The success of the reigning world champions at Ernée today was matched only by the thunderous degree of volume from a largely partisan support. The amphitheater setting at the Grand Prix venue west of Le Mans was almost full to capacity for three practice sessions and qualification races, and the comprehensive victories by Gautier Paulin (MXGP), Marvin Musquin (MX2), and Romain Febvre (MX Open) duly wet appetites for a repeat of their success in Latvia last year—and on the best possible stage.
The French were always going to enjoy the home-field advantage (while also dealing with the pressures, demands, and microscope effect that it brings), but the wall of noise that greeted the trio stopped all possible adversaries in their tracks. Paulin, Musquin, and Febvre—victors in that order in their respective categories under pleasant sunshine and around a rutty track—met little resistance, with only Paulin needing some laps to catch Ben Townley (the New Zealander making an exceptional start and evoking memories of his run behind Ricky Carmichael a decade ago at the same venue and event) and Febvre engaging in another close spat with Cooper Webb before leaving the American behind.
Townley’s outing to second place in MXGP was the most eye-catching run beyond the Team France whirlwind, but most of the news revolved around the implosion of Team Great Britain’s latest attempt to make the top three for the first time this century. After being given first pick in the gate for the ballot, the Brits initially saw Shaun Simpson crash out of third in MXGP when a backmarker drifted across his line over the double jump at the bottom of the hill and the two collided. The Scot picked up, but with a jammed rear wheel, he barely reached the flag on the last lap to take twelfth with a sore left arm.
In MX2, Max Anstie stalled his Kawasaki at the top of the hill, and as he was rolling down the double and the longest and fastest section of the course while off the racing line, he was apparently caught on his head and upper body by Austrian Pascal Rauchenecker. The resulting tumble was sickening, as the Grand Prix winner was knocked unconscious. Anstie suffered a broken bone under his shoulder blade as a result, and with his hospitalization, the British hopes were also irreparably fractured (as were Anstie’s hopes for finishing off the national British series at the final event next weekend, a competition he currently leads by 44 points).
While the formbook rang true on Saturday, it is still hard to call what might transpire on Sunday. Britain’s misfortune was a harsh example of how things can go wrong, and there is no escaping the fact that Ernee is a narrow, tight, and restrictive layout. Those with the best starts should profit handsomely. A nod must go to the organizational team at Ernee (some 1,200 volunteers strong among them), who worked over the French hard-pack to make a typically frugal track more attackable and further removed from the static affairs seen over the years in MXGP.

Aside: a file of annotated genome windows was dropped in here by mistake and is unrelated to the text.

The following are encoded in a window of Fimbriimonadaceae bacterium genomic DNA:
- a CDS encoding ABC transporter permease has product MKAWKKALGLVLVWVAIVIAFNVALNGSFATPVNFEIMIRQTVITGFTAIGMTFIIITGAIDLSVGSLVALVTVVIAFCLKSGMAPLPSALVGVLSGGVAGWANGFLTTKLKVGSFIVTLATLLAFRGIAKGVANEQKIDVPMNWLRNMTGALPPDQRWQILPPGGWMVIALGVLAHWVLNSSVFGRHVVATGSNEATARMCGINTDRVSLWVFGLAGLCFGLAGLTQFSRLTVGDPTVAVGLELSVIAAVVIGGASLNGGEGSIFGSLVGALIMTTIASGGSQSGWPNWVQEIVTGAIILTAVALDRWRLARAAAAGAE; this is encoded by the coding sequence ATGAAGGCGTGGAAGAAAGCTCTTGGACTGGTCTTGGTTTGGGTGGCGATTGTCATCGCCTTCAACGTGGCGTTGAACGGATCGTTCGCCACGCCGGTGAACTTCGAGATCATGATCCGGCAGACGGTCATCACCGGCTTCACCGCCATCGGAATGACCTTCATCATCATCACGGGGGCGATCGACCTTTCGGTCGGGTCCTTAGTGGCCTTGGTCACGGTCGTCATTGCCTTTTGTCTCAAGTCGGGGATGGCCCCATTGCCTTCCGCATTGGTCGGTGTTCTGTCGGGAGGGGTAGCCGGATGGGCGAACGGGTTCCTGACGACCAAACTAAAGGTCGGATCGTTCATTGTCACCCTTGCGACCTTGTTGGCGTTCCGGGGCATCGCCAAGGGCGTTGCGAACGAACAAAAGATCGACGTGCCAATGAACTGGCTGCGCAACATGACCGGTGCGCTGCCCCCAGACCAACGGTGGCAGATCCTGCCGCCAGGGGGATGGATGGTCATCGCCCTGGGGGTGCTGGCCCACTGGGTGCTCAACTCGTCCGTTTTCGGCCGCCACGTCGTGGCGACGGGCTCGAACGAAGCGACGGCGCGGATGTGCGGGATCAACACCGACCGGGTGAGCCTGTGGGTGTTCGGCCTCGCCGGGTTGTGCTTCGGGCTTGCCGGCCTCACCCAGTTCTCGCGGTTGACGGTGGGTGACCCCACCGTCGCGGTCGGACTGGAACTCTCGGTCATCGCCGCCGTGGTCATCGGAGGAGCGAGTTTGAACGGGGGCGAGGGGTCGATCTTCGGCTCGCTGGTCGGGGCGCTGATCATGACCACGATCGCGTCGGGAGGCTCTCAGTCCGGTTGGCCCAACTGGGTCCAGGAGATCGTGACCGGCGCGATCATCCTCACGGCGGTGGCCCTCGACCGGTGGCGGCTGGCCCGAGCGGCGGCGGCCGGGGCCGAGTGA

"They have prepared the track really well, and there are many long ruts because it is pretty soft," Paul said of the experience. "I struggled to pass riders because the ruts are so long that if you get stuck behind a rider, then it is easy to lose time."
"The track is tricky with many lines, but it is bumpy and rutty, and it is really easy to make a mistake," offered Musquin, who beat the two Jeremys—Martin and Seewer—in MX2.
Febvre started in fourth as Cooper Webb put Team USA at the front for the first time, and the Frenchman was assisted by a tip-over on the first lap by FIM MX2 World Motocross Champion Tim Gajser. The MXGP #1 had to shut down a gap of four seconds to the American, and the pair swapped positions three times in a repeat of their close tussle at Glen Helen last week. Webb bobbled out of a rut at the bottom of the hill, and with the full heat of the French crowd upon him (Paulin: "The public is just crazy. Every time you get close it is just 'wah!' It is like a great energy in your body and a lovely feeling. A great atmosphere."), Febvre was away, but Webb mounted a comeback to retake the lead, with the Frenchman then fighting back to make a final pass. From there, he was away and en route to completing a French sweep of all three qualification heats.
With Barcia third, Martin second, and Webb second, Team USA is the nearest challenger to Team France, who, if they win the event, would get back-to-back wins for the first time in the sixty-nine-year history of the competition. Team Belgium is third, with Jeremy Van Horebeek moving up to third place past Glenn Coldenhoff and Dean Wilson in Open, and Ken De Dycker surprisingly fast and constant for fifth in MXGP. Julien Lieber had a hefty crash in practice and is nursing two damaged groin muscles, but still managed to guide his Standing Construct Yamaha to fifth in MX2.
The public was waiting at the Ernée gate from 7:30 a.m. in the dark this morning, and the majority of people and staff who have packed hotels within a fifty-mile radius of the circuit will be looking for an early entry tomorrow, as the French site is expected to heave for the international season curtain closer.